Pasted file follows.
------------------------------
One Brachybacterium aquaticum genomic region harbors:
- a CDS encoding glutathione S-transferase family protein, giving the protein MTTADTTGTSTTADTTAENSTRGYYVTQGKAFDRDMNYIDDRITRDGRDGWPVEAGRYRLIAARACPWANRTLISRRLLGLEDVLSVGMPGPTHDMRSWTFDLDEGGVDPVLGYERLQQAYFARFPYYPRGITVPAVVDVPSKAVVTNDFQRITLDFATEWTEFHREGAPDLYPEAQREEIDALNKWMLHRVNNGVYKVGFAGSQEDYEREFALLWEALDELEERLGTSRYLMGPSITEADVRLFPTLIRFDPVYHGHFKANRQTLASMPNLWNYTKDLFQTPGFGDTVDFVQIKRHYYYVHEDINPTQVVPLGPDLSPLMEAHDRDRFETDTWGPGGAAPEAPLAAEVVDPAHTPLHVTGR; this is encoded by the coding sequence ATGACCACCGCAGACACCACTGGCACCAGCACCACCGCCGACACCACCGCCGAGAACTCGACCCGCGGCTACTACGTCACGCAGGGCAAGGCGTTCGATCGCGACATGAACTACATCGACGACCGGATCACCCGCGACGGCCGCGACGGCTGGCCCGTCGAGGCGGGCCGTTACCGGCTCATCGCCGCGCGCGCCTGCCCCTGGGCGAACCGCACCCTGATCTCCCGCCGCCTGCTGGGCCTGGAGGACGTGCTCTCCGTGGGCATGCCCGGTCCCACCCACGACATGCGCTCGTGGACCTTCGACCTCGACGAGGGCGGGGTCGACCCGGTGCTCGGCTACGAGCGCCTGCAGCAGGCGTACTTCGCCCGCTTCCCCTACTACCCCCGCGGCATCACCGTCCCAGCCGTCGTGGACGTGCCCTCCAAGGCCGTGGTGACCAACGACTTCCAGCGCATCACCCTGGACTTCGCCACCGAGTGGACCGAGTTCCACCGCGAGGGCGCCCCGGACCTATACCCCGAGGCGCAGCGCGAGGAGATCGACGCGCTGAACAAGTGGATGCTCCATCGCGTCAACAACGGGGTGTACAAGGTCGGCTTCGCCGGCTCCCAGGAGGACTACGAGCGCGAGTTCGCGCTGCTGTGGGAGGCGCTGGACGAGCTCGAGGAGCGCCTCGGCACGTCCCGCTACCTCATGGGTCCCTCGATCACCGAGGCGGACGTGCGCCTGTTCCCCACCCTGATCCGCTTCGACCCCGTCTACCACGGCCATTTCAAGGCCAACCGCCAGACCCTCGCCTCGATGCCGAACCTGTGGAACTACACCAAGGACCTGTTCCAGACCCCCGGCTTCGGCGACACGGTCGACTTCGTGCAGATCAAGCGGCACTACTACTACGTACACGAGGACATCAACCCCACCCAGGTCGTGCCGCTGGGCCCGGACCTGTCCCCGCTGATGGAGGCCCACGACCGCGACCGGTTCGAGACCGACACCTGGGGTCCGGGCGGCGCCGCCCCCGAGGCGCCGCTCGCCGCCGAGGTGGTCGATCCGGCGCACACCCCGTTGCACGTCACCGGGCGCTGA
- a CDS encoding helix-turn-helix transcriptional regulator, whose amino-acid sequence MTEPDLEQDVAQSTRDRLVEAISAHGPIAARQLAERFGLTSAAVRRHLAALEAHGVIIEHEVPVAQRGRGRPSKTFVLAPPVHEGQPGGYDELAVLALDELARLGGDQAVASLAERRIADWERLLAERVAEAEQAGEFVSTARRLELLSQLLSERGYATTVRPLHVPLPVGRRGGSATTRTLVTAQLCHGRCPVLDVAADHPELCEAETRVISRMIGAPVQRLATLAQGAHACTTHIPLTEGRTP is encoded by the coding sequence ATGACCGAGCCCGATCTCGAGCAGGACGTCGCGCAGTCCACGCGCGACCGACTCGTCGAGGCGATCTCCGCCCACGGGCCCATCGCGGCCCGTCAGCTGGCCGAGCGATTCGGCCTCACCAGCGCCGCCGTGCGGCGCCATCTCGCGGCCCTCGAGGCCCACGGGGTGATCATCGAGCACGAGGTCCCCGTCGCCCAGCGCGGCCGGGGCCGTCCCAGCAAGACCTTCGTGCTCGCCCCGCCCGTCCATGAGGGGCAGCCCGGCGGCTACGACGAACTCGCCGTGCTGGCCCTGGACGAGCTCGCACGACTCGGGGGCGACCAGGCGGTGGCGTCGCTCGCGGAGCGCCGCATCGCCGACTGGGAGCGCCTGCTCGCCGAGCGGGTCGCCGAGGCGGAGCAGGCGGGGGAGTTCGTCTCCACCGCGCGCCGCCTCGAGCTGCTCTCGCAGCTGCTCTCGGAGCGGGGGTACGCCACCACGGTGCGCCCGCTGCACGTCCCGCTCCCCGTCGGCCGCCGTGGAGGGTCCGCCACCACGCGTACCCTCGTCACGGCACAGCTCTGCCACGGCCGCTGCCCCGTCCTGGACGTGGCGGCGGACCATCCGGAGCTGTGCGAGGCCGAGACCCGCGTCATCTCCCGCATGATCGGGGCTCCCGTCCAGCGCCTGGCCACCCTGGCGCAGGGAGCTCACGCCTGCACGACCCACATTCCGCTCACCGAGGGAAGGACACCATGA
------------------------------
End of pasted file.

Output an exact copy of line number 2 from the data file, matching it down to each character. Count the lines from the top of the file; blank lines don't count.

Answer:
- a CDS encoding glutathione S-transferase family protein, giving the protein MTTADTTGTSTTADTTAENSTRGYYVTQGKAFDRDMNYIDDRITRDGRDGWPVEAGRYRLIAARACPWANRTLISRRLLGLEDVLSVGMPGPTHDMRSWTFDLDEGGVDPVLGYERLQQAYFARFPYYPRGITVPAVVDVPSKAVVTNDFQRITLDFATEWTEFHREGAPDLYPEAQREEIDALNKWMLHRVNNGVYKVGFAGSQEDYEREFALLWEALDELEERLGTSRYLMGPSITEADVRLFPTLIRFDPVYHGHFKANRQTLASMPNLWNYTKDLFQTPGFGDTVDFVQIKRHYYYVHEDINPTQVVPLGPDLSPLMEAHDRDRFETDTWGPGGAAPEAPLAAEVVDPAHTPLHVTGR; this is encoded by the coding sequence ATGACCACCGCAGACACCACTGGCACCAGCACCACCGCCGACACCACCGCCGAGAACTCGACCCGCGGCTACTACGTCACGCAGGGCAAGGCGTTCGATCGCGACATGAACTACATCGACGACCGGATCACCCGCGACGGCCGCGACGGCTGGCCCGTCGAGGCGGGCCGTTACCGGCTCATCGCCGCGCGCGCCTGCCCCTGGGCGAACCGCACCCTGATCTCCCGCCGCCTGCTGGGCCTGGAGGACGTGCTCTCCGTGGGCATGCCCGGTCCCACCCACGACATGCGCTCGTGGACCTTCGACCTCGACGAGGGCGGGGTCGACCCGGTGCTCGGCTACGAGCGCCTGCAGCAGGCGTACTTCGCCCGCTTCCCCTACTACCCCCGCGGCATCACCGTCCCAGCCGTCGTGGACGTGCCCTCCAAGGCCGTGGTGACCAACGACTTCCAGCGCATCACCCTGGACTTCGCCACCGAGTGGACCGAGTTCCACCGCGAGGGCGCCCCGGACCTATACCCCGAGGCGCAGCGCGAGGAGATCGACGCGCTGAACAAGTGGATGCTCCATCGCGTCAACAACGGGGTGTACAAGGTCGGCTTCGCCGGCTCCCAGGAGGACTACGAGCGCGAGTTCGCGCTGCTGTGGGAGGCGCTGGACGAGCTCGAGGAGCGCCTCGGCACGTCCCGCTACCTCATGGGTCCCTCGATCACCGAGGCGGACGTGCGCCTGTTCCCCACCCTGATCCGCTTCGACCCCGTCTACCACGGCCATTTCAAGGCCAACCGCCAGACCCTCGCCTCGATGCCGAACCTGTGGAACTACACCAAGGACCTGTTCCAGACCCCCGGCTTCGGCGACACGGTCGACTTCGTGCAGATCAAGCGGCACTACTACTACGTACACGAGGACATCAACCCCACCCAGGTCGTGCCGCTGGGCCCGGACCTGTCCCCGCTGATGGAGGCCCACGACCGCGACCGGTTCGAGACCGACACCTGGGGTCCGGGCGGCGCCGCCCCCGAGGCGCCGCTCGCCGCCGAGGTGGTCGATCCGGCGCACACCCCGTTGCACGTCACCGGGCGCTGA